SUMMATION: Based on my updated research, the highest residential cost electrical utility in the nation by FAR is SEMPRA — a.k.a. SDG&E. Second is Pacific Gas&Electric. Third? Southern CA Edison. And all three lead the pack by a LOT.
California’s industrial electricity rates are FAR higher compared to other states — 85.4% higher than the national average as of July, 2014. That’s a much worst difference than our average residential rates compared to other states.
Still to come are the effects of California’s unique “cap and trade” tax, which could boost our costs another 30%. Barring some dramatic change in policy, the disparity between electricity costs in California vs. the otherh states will only grow.
While I’m not adding this detailed residential electricity cost analysis to my “Breaking Bad: CA vs. the Other States” fact sheet (this electricity analysis is a hard item to condense into one sentence), it’s a situation my California readers need to understand. Our state’s residential electricity rates are quite high compared to the rest of the nation. And under AB32, these rates are predicted to go up as much as 30% or more — while the other states didn’t chose to commit such “cap and trade” economic suicide.
BTW, our state’s industrial electricity rates are FAR higher compared to other states — 85.4% higher than the national average as of July, 2014. That’s a much worst difference than residential rates. I’ve written recently about this aspect.
But this article will dwell on the cost of electricity for our homes. I’ll include SDGandE rates, but let me walk you through how we get there. You won’t like the result. No-sir-re-bob!Okay okay. If you like “spoilers,” you can skip to the next to last paragraph in this article to get the SDGandE rate — the part in bold. But it will mean more to you if you first slog through this piece.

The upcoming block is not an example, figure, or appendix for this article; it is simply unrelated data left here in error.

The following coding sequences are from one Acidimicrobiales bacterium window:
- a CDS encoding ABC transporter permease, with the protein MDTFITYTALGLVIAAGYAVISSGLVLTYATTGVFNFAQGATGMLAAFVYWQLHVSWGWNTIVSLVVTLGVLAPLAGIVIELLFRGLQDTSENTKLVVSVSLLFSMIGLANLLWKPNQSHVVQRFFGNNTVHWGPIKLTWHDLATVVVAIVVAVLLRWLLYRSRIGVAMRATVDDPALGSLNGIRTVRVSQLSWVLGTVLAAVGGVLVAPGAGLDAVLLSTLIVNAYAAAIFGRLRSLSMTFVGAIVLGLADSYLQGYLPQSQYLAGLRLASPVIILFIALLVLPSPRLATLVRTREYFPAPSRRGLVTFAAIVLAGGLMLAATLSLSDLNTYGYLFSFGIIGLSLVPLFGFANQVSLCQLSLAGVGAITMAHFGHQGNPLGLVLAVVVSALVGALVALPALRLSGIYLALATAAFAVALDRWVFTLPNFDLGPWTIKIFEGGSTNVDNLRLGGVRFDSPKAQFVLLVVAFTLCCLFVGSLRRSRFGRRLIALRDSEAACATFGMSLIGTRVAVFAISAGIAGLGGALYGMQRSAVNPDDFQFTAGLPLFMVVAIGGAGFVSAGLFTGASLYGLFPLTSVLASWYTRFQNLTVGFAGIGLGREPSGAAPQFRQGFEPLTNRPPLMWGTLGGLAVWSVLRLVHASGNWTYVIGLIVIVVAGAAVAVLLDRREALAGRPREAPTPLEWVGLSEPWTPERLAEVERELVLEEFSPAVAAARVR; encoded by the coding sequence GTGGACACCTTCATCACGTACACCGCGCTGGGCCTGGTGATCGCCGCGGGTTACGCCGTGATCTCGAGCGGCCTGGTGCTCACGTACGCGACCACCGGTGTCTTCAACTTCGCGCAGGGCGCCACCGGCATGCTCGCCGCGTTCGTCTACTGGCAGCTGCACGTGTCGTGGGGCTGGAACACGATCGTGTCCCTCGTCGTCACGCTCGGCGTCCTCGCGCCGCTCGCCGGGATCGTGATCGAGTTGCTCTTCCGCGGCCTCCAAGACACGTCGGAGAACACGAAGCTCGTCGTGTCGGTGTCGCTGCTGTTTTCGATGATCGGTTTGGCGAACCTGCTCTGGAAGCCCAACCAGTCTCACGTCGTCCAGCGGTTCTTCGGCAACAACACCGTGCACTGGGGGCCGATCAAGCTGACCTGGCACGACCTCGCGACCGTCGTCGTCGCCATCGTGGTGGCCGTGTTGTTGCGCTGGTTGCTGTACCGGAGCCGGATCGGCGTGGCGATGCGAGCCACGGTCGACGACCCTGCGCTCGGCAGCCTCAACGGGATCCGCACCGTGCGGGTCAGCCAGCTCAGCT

For comparison purposes, I’m ranking homes with an average monthly usage of 1,000 kilowatt hours (kWh) — a common utility industry benchmark. I’m sure that this usage level is above average for a California home (California “coasters” have less heating and cooling costs than average), but as a widely used benchmark, it works quite well for comparison purposes.
1,000 kWh/month actually is a bit less than what we used in my home seven miles from the ocean — before we installed a solar array, but after we had switched to florescent everything.
AN ASIDE: Yes, residential solar electricity for the USER is a good deal — IF:
- You live inland in sunny southern CA (not right on the coast)
- You exceed 500 kWh per month usage
- You pay our area’s sky-high electricity costs and
- You receive overly-generous government tax credits for installing a solar array.
Even then, you’d normally want to install only enough solar to eliminate the usage at the upper tiers, where the per unit cost can double. In San Diego, that “trigger point” is usage above that roughly 500 kWh level. Hence for a 1,000 kWh user, you should consider solar primarily for the top 500 kWh usage. I’ve written about the consumer solar power option before.